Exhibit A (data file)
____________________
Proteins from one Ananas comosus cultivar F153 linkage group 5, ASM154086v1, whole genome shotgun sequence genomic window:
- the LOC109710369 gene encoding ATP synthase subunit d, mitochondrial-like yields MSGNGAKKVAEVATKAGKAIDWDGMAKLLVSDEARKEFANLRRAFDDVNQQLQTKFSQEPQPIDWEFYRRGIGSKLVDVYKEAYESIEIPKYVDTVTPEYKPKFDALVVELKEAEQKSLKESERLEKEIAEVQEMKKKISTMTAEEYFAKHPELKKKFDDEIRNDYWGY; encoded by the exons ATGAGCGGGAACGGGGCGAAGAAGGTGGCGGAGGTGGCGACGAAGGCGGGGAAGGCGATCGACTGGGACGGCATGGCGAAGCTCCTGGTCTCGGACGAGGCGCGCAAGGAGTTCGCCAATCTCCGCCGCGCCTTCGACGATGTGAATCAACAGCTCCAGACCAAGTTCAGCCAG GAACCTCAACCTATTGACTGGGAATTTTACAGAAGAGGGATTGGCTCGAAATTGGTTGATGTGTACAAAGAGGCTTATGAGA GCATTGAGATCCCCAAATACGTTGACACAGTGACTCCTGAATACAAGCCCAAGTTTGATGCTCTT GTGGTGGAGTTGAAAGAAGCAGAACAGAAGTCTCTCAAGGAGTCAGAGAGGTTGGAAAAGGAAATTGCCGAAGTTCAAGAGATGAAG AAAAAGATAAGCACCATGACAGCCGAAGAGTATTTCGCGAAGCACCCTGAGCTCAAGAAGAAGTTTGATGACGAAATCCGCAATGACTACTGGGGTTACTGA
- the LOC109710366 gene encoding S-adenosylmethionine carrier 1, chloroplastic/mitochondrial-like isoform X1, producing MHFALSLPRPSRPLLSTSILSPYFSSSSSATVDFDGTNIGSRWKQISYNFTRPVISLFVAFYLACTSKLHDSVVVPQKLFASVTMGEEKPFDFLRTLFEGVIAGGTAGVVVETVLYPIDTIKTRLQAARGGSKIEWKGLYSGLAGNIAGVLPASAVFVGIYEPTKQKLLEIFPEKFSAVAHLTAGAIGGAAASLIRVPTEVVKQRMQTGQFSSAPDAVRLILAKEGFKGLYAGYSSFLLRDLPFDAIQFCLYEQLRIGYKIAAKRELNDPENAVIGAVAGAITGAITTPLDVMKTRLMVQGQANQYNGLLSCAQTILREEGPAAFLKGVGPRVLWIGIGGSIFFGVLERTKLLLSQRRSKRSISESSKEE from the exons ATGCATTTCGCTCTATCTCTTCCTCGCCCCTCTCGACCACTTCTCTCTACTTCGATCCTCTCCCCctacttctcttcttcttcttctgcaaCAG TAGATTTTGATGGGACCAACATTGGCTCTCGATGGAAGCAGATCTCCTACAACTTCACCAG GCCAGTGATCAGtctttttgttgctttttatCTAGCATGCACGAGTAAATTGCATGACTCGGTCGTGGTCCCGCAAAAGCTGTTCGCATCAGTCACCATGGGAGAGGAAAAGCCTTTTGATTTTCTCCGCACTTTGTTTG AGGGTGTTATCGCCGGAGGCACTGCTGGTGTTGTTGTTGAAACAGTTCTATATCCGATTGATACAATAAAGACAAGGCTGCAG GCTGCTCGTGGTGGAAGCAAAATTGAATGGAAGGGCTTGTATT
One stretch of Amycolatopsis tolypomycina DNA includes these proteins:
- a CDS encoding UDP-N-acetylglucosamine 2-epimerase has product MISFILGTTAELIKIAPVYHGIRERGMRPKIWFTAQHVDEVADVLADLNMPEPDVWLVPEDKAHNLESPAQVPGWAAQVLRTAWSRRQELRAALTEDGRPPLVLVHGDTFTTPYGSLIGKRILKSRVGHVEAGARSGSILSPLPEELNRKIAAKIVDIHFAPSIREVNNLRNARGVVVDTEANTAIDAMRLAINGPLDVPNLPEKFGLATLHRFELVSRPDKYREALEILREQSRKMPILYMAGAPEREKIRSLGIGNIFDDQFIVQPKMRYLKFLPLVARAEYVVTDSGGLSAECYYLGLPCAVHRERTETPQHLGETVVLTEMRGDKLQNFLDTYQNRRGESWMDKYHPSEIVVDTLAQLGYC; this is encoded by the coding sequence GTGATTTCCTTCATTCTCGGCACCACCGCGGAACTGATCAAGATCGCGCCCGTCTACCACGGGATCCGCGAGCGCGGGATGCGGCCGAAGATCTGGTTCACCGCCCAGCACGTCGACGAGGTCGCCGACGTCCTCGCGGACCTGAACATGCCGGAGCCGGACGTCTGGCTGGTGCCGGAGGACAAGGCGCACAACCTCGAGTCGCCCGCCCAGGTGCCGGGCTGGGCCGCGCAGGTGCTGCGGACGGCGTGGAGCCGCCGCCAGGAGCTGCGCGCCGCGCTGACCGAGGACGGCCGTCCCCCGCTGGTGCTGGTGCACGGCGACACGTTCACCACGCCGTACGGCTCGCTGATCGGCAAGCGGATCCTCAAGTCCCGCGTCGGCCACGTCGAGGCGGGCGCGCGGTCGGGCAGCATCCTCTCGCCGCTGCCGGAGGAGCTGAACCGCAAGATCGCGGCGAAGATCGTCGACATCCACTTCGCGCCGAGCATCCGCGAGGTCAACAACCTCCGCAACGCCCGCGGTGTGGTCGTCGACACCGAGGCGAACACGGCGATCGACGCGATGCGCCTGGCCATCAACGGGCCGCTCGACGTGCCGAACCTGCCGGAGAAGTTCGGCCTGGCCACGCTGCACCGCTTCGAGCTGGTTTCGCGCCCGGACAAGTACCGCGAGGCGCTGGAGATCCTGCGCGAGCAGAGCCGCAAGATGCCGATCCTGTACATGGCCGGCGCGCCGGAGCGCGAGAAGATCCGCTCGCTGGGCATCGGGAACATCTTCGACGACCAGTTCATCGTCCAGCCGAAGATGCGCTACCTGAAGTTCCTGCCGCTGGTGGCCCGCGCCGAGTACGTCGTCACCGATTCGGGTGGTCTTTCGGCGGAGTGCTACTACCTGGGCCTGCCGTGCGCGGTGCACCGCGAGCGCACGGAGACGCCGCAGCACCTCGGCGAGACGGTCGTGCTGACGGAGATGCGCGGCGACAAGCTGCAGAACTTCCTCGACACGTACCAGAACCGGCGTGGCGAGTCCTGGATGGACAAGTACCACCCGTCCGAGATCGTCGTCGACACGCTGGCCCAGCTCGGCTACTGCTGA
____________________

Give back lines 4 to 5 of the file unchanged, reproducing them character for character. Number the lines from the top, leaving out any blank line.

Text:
One stretch of Amycolatopsis tolypomycina DNA includes these proteins:
- a CDS encoding UDP-N-acetylglucosamine 2-epimerase has product MISFILGTTAELIKIAPVYHGIRERGMRPKIWFTAQHVDEVADVLADLNMPEPDVWLVPEDKAHNLESPAQVPGWAAQVLRTAWSRRQELRAALTEDGRPPLVLVHGDTFTTPYGSLIGKRILKSRVGHVEAGARSGSILSPLPEELNRKIAAKIVDIHFAPSIREVNNLRNARGVVVDTEANTAIDAMRLAINGPLDVPNLPEKFGLATLHRFELVSRPDKYREALEILREQSRKMPILYMAGAPEREKIRSLGIGNIFDDQFIVQPKMRYLKFLPLVARAEYVVTDSGGLSAECYYLGLPCAVHRERTETPQHLGETVVLTEMRGDKLQNFLDTYQNRRGESWMDKYHPSEIVVDTLAQLGYC; this is encoded by the coding sequence GTGATTTCCTTCATTCTCGGCACCACCGCGGAACTGATCAAGATCGCGCCCGTCTACCACGGGATCCGCGAGCGCGGGATGCGGCCGAAGATCTGGTTCACCGCCCAGCACGTCGACGAGGTCGCCGACGTCCTCGCGGACCTGAACATGCCGGAGCCGGACGTCTGGCTGGTGCCGGAGGACAAGGCGCACAACCTCGAGTCGCCCGCCCAGGTGCCGGGCTGGGCCGCGCAGGTGCTGCGGACGGCGTGGAGCCGCCGCCAGGAGCTGCGCGCCGCGCTGACCGAGGACGGCCGTCCCCCGCTGGTGCTGGTGCACGGCGACACGTTCACCACGCCGTACGGCTCGCTGATCGGCAAGCGGATCCTCAAGTCCCGCGTCGGCCACGTCGAGGCGGGCGCGCGGTCGGGCAGCATCCTCTCGCCGCTGCCGGAGGAGCTGAACCGCAAGATCGCGGCGAAGATCGTCGACATCCACTTCGCGCCGAGCATCCGCGAGGTCAACAACCTCCGCAACGCCCGCGGTGTGGTCGTCGACACCGAGGCGAACACGGCGATCGACGCGATGCGCCTGGCCATCAACGGGCCGCTCGACGTGCCGAACCTGCCGGAGAAGTTCGGCCTGGCCACGCTGCACCGCTTCGAGCTGGTTTCGCGCCCGGACAAGTACCGCGAGGCGCTGGAGATCCTGCGCGAGCAGAGCCGCAAGATGCCGATCCTGTACATGGCCGGCGCGCCGGAGCGCGAGAAGATCCGCTCGCTGGGCATCGGGAACATCTTCGACGACCAGTTCATCGTCCAGCCGAAGATGCGCTACCTGAAGTTCCTGCCGCTGGTGGCCCGCGCCGAGTACGTCGTCACCGATTCGGGTGGTCTTTCGGCGGAGTGCTACTACCTGGGCCTGCCGTGCGCGGTGCACCGCGAGCGCACGGAGACGCCGCAGCACCTCGGCGAGACGGTCGTGCTGACGGAGATGCGCGGCGACAAGCTGCAGAACTTCCTCGACACGTACCAGAACCGGCGTGGCGAGTCCTGGATGGACAAGTACCACCCGTCCGAGATCGTCGTCGACACGCTGGCCCAGCTCGGCTACTGCTGA